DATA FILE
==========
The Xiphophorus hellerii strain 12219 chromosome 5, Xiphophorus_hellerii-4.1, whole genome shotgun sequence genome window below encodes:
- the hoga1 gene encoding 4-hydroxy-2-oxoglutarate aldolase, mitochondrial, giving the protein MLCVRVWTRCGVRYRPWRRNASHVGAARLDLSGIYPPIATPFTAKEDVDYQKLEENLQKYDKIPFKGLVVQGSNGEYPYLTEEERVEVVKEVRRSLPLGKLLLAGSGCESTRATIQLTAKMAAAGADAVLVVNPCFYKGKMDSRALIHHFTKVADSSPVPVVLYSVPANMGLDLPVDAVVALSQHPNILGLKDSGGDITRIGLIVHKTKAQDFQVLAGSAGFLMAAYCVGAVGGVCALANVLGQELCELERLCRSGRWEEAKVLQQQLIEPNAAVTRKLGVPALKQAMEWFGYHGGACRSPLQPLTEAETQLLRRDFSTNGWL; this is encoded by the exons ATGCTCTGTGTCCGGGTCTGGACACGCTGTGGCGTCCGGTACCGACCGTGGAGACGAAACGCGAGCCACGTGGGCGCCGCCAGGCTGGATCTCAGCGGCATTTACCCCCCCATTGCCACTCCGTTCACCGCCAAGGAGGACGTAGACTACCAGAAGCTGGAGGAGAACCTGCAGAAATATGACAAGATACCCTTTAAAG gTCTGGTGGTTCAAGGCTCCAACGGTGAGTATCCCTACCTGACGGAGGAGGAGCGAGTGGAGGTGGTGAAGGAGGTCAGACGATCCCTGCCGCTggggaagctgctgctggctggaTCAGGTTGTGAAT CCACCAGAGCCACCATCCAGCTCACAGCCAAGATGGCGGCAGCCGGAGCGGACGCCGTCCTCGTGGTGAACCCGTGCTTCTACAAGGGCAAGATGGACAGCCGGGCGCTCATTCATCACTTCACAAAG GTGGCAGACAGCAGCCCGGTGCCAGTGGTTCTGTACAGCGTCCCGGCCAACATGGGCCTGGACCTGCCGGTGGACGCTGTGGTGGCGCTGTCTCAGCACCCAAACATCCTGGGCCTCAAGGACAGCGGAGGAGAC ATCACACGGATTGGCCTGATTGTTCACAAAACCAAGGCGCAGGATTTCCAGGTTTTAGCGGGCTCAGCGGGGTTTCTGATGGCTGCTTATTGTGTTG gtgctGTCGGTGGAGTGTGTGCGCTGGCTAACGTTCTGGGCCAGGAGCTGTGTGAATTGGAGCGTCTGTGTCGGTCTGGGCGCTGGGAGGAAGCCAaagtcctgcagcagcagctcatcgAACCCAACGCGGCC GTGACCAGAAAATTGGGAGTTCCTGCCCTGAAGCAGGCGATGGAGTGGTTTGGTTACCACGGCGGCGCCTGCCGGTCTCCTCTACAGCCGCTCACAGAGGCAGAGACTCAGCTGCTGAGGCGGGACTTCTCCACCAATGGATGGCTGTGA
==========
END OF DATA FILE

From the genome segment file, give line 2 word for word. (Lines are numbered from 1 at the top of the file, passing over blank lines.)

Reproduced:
- the hoga1 gene encoding 4-hydroxy-2-oxoglutarate aldolase, mitochondrial, giving the protein MLCVRVWTRCGVRYRPWRRNASHVGAARLDLSGIYPPIATPFTAKEDVDYQKLEENLQKYDKIPFKGLVVQGSNGEYPYLTEEERVEVVKEVRRSLPLGKLLLAGSGCESTRATIQLTAKMAAAGADAVLVVNPCFYKGKMDSRALIHHFTKVADSSPVPVVLYSVPANMGLDLPVDAVVALSQHPNILGLKDSGGDITRIGLIVHKTKAQDFQVLAGSAGFLMAAYCVGAVGGVCALANVLGQELCELERLCRSGRWEEAKVLQQQLIEPNAAVTRKLGVPALKQAMEWFGYHGGACRSPLQPLTEAETQLLRRDFSTNGWL; this is encoded by the exons ATGCTCTGTGTCCGGGTCTGGACACGCTGTGGCGTCCGGTACCGACCGTGGAGACGAAACGCGAGCCACGTGGGCGCCGCCAGGCTGGATCTCAGCGGCATTTACCCCCCCATTGCCACTCCGTTCACCGCCAAGGAGGACGTAGACTACCAGAAGCTGGAGGAGAACCTGCAGAAATATGACAAGATACCCTTTAAAG gTCTGGTGGTTCAAGGCTCCAACGGTGAGTATCCCTACCTGACGGAGGAGGAGCGAGTGGAGGTGGTGAAGGAGGTCAGACGATCCCTGCCGCTggggaagctgctgctggctggaTCAGGTTGTGAAT CCACCAGAGCCACCATCCAGCTCACAGCCAAGATGGCGGCAGCCGGAGCGGACGCCGTCCTCGTGGTGAACCCGTGCTTCTACAAGGGCAAGATGGACAGCCGGGCGCTCATTCATCACTTCACAAAG GTGGCAGACAGCAGCCCGGTGCCAGTGGTTCTGTACAGCGTCCCGGCCAACATGGGCCTGGACCTGCCGGTGGACGCTGTGGTGGCGCTGTCTCAGCACCCAAACATCCTGGGCCTCAAGGACAGCGGAGGAGAC ATCACACGGATTGGCCTGATTGTTCACAAAACCAAGGCGCAGGATTTCCAGGTTTTAGCGGGCTCAGCGGGGTTTCTGATGGCTGCTTATTGTGTTG gtgctGTCGGTGGAGTGTGTGCGCTGGCTAACGTTCTGGGCCAGGAGCTGTGTGAATTGGAGCGTCTGTGTCGGTCTGGGCGCTGGGAGGAAGCCAaagtcctgcagcagcagctcatcgAACCCAACGCGGCC GTGACCAGAAAATTGGGAGTTCCTGCCCTGAAGCAGGCGATGGAGTGGTTTGGTTACCACGGCGGCGCCTGCCGGTCTCCTCTACAGCCGCTCACAGAGGCAGAGACTCAGCTGCTGAGGCGGGACTTCTCCACCAATGGATGGCTGTGA